Disengagement: For The Survival Of Israel?

As an American who fully supports the right of Israeli self-determination, I usually try to leave the detailed debate on Israeli politics to those who

1. Are more well-versed in the day-to-day workings of the Israeli government, and

2. Are directly impacted by the outcome of any decisions made by the Israeli government.

A telling example of this is Sharon’s Disengagement Plan, a decidedly sticky wicket for Israel and the Jews who currently live in areas such as the Gaza Strip.

On the one hand, as Abba Gav points out, the disengagement of Israel from the areas in question should be seen as a restructuring of Israeli resources, both military and civilian, for future struggles that we all know are coming. After all, history tells us that no matter what concessions Israel makes, the “Palestinians” will never be satisfied until they have removed the Jews from the entire area. Abba Gav very succinctly sums up his support for the Israeli government’s decision thusly:

I will trust that in a democracy, all of the risks are identified, and the leadership makes decisions. If our nation of armchair generals can’t trust even this government to run the country — that is, raise its objections without accusations of treason and govenmental anti-semitism — then Israel is essentially ungovernable; there isn’t going to be a “better” government. At that point, the alternative is anarchy, each of us feeling entitled to rule based on the correctness of our opinion, rather than the ability to gather a majority.

On the other hand, I feel an extreme pang of regret for the uprooting of whole towns and villages, not to mention the people in them, something that is an undeniably traumatic proposition for Israelis no matter what one’s take on the settlement issue may be.

My trepidation for commenting on Israeli politics stems not from fear of criticism for my point of view, but rather from a healthy respect for the people of Israel and their ability to survive incredible hardship, including internal strife, for the last 57 years. I strongly feel that Israel’s fate is, and should be, in the hands of those who are faced with the daily threat of terrorism and attack and not those of us safe and secure thousands of miles away. Having survived numerous wars, intifadahs and the afore-mentioned onslaught of suicide bombers and terrorist incursions, I have the utmost confidence in Israel’s ability to survive the mounting internal storm that implementation of the Disengagement Plan will no doubt intensify.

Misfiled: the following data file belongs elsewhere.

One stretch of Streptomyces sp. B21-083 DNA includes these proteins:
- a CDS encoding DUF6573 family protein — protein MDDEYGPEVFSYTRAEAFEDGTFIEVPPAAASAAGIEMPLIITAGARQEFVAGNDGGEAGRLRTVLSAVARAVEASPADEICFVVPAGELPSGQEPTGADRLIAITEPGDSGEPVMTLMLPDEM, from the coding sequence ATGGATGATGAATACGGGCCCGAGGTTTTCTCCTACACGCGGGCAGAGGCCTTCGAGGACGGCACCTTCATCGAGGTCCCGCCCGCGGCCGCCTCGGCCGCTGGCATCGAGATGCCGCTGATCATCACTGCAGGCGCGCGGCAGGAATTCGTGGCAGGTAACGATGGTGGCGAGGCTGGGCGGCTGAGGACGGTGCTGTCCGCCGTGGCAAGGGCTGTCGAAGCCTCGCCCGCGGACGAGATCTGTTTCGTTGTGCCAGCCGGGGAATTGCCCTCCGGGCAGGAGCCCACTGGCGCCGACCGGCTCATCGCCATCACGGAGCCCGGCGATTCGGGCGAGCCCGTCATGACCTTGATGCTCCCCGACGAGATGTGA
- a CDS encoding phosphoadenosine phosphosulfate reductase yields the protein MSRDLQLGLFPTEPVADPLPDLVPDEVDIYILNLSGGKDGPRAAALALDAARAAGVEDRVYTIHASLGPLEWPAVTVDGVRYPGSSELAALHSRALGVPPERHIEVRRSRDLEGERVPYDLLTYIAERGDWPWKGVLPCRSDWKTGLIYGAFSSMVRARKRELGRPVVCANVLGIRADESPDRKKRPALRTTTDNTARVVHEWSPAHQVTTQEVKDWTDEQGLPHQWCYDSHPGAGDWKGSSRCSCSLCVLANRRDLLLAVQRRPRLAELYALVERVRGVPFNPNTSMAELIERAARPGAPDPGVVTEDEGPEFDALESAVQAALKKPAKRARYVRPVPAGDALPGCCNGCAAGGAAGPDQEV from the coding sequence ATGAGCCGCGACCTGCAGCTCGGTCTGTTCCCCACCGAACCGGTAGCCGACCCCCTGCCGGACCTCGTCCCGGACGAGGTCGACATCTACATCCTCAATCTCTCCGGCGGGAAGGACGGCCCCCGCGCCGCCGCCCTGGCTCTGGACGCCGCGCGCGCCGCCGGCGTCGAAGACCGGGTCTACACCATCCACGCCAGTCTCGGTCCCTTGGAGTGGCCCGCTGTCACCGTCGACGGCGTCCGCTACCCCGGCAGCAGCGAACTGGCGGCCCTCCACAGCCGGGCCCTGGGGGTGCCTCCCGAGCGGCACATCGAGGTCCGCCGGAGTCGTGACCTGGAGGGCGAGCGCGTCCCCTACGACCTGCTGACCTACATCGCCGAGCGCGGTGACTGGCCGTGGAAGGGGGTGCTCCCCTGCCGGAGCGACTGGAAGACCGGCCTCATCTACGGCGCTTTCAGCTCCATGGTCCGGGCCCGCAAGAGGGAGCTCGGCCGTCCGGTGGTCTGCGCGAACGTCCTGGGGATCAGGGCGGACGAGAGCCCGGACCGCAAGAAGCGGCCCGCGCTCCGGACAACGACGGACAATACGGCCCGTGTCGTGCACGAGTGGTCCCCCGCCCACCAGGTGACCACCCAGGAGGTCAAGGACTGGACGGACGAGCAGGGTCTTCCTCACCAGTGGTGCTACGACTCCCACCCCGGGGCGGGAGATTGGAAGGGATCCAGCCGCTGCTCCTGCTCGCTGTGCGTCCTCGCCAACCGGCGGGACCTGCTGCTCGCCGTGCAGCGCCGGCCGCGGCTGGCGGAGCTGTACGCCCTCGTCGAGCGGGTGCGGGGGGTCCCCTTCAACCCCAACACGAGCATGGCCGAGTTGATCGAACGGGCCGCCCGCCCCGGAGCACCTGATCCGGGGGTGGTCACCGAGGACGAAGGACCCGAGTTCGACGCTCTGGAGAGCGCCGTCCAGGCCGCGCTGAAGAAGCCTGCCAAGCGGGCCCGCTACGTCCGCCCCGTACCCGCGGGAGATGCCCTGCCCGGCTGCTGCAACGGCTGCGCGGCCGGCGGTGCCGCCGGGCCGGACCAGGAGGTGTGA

One thing, however, is sure: No matter what the decision of the Israeli government should be on disengagement, Zionist that I am I will stand by Israel and her people in the years ahead – not as a silent witness, but rather as an equal and outspoken member of G-d’s Chosen People.

5 thoughts on “Disengagement: For The Survival Of Israel?

  1. I know some people say that if you don’t live here you should keep out of it.

    But the strange thing is, moving here didn’t suddenly make me any wiser or sure that I was privvy to the world’s inner workings. I appreciate that people who don’t live here have perspectives, and in the style of “open source” movements can add a lot to the discussion, especially when they clearly have empathy for how the decision will affect people here.

    Of course, only voters choose the leaders, and the leaders in their turn guide policy. I hope they guide well. [I’m starting to think the disengagement, in practice, may not happen. Conditions in the field are looking less and less ripe. If disengagement is cancelled or put on permanent hiatus, I won’t cry about it.]

  2. Mark

    I understand what you are saying. At the same time there is a part of me that wants to say if they don’t want American opinions then they should not take American foreign aid.

  3. BTW – Loved the link to Chosen People! Learned a thing or two. The 7 Laws of Noah for us Gentiles are a piece of cake…we got it made in the shade! LOL

  4. Slant: I didn’t say that Israelis don’t want American opinions. I only said That I personally hesitate to give mine because I am not directly impacted by it. ;o)> Major difference. Since we Jews love a good debate, I am sure Israeli Jews would love to hear your opinion!

  5. I don’t really know enough about it all, but as you say uprooting whole towns sounds drastic. Israel will survive as it always does, but I struggle with appeasement. You can’t negotiate with terrorists…it’s a difficult one.

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